A fascinating human self-portrait

By Barry Myers
9 July 1998

The Human Body Documentary series presented by Professor Robert Winston
Available on video and CD-ROM from the BBC.
Book accompanying the series: The Human Body by Anthony Smith, published by the BBC
ISBN 0-563-38371-2,��19.99

The British Broadcasting Corporation (BBC) recently screened a series of five documentary programmes collectively entitled The Human Body. These charted the life of a human being from conception to death. Professor Robert Winston, an expert in human fertility who helped pioneer "test tube babies", presented the series.

The series provided a detailed examination of the processes that take place within the human organism from the period in the womb right through to death. New techniques of filming and microsurgery provided spectacular footage of the complexities of the human organism.

The first programme dealt with conception, embryonic development and birth. It showed an egg leaving the ovary and travelling down the fallopian tubes to be fertilised by a sperm.

Winston highlights the unique character of human childhood as compared to that of other mammals and even primates. Humans are born at a very early stage in their biological development. They are completely helpless and totally dependent on maternal care for survival. In contrast, less complex mammals like antelopes are able to walk and flee predators shortly after birth. Even baby chimps can cling to their mothers. The evolutionary advantage which accrues to humans by being born at such an early stage lies in their intellectual development. Their long period of childhood enables humans to respond to many varied physical stimuli from the environment and creates the "hard wiring" of the interconnecting neurones (nerve cells) in the brain. This is a process that requires much energy. In the first year of a child's life 60 percent of the nutrition it receives goes to feed the growing brain.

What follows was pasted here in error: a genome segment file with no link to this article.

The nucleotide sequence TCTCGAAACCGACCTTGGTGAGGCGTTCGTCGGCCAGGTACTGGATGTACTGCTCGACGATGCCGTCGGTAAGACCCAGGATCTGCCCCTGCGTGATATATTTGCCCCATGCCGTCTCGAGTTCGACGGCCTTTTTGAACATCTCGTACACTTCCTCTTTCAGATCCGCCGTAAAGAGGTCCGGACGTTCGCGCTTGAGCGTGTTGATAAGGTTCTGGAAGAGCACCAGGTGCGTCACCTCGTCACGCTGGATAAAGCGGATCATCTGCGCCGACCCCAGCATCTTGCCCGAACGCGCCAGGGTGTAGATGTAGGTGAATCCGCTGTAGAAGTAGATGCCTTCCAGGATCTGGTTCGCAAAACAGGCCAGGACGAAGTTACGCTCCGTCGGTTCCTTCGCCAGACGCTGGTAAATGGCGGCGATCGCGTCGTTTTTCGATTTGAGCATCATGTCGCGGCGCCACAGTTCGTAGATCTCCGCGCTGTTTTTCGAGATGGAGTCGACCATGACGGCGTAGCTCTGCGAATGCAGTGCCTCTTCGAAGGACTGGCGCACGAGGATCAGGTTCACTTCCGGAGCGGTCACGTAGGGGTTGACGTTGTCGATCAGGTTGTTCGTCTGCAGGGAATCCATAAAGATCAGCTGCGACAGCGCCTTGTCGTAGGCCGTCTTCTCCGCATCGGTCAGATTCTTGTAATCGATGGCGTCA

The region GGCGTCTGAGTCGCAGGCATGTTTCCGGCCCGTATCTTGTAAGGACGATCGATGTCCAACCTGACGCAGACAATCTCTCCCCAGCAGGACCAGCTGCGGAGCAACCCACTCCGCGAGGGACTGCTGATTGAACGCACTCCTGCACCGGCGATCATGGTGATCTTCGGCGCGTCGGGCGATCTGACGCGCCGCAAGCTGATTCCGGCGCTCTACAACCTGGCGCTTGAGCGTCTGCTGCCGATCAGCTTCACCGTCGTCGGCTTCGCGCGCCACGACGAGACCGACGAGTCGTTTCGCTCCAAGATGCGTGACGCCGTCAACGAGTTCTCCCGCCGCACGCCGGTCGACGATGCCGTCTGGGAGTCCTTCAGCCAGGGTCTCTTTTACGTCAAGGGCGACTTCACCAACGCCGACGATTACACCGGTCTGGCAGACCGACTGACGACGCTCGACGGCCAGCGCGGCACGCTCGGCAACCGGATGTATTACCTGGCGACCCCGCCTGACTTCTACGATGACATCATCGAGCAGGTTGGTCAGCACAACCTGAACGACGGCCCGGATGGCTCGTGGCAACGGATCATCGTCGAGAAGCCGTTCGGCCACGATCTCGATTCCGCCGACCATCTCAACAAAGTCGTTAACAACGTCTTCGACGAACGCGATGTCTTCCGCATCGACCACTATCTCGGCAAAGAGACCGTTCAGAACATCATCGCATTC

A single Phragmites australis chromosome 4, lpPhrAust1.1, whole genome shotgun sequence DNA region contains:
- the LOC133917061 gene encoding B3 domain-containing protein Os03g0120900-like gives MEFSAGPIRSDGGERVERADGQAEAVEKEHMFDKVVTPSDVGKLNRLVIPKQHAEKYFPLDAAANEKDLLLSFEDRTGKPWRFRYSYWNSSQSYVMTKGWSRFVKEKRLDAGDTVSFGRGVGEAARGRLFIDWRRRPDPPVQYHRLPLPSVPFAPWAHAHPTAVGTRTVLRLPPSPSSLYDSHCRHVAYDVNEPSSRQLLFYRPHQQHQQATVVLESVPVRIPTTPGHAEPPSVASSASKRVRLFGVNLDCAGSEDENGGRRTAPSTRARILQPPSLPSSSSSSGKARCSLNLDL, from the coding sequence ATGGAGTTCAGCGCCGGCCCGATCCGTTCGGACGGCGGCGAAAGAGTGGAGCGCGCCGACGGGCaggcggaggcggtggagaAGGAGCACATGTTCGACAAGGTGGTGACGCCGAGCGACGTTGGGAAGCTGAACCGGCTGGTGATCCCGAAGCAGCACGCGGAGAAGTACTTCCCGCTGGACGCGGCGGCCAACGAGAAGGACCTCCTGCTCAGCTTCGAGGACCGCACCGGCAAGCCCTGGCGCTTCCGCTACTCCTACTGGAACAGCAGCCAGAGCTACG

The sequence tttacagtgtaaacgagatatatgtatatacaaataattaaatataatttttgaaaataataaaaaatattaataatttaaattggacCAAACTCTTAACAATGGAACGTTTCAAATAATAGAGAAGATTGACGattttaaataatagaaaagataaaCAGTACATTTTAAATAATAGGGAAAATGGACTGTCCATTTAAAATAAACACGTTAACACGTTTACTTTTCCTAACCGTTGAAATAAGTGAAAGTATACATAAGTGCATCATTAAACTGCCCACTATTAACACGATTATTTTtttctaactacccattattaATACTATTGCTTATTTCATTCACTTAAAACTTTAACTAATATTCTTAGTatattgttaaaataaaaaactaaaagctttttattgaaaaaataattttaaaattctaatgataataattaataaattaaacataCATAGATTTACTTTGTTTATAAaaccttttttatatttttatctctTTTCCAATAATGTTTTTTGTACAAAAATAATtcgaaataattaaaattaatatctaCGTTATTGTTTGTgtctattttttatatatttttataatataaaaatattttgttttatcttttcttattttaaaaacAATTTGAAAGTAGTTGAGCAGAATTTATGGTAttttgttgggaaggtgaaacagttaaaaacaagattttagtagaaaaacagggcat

The second programme dealt with the process of adolescence, in which the child becomes an adult. The gender of a child is determined genetically by the chromosomes, structural carriers of hereditary characteristics. If the sperm carries an X chromosome it will be a girl, if a Y chromosome a boy. For up to six weeks the foetus is sexually undifferentiated, but then hormones (chemical "messengers") kick in to produce testes or ovaries and the appropriate external sexual organs.

Compared to other mammals, puberty in humans, the beginning of sexual maturation, takes place at a relatively advanced age. Sheep begin to show the onset of sexual maturity at about six months, cattle at 12 months and gorillas at eight years. It would seem to be an evolutionary benefit to reproduce and pass on any genetic advantages as soon as possible. But mankind has evolved as a social being in which a high degree of co-operative behaviour is necessary for survival. Humans have to learn to deal with complex social relationships. Thus the prolonged process of childhood, with its emphasis on play and learning, enables individuals to develop necessary social skills.

The third programme concentrated on the brain. It included remarkable images of a single brain cell magnified 10,000 times firing off an electrical impulse during the thought process. The brain represents more than the sum of its parts. Its great ability, including abstract thought and sophisticated language, is a result of its enormous interconnectivity and complexity. The neurones making up the human brain have more interconnections than there are atoms in the universe. Winston explains that in the course of human evolution, spanning over two and a half million years, the volume of the brain has increased from half a litre to one and a half litres. This represents an increase of about 150,000 nerve cells in the brain for each generation up to about 100,000 years ago, since which time its size has remained constant. The brain of an adult uses up about one-fifth of the body's energy needs.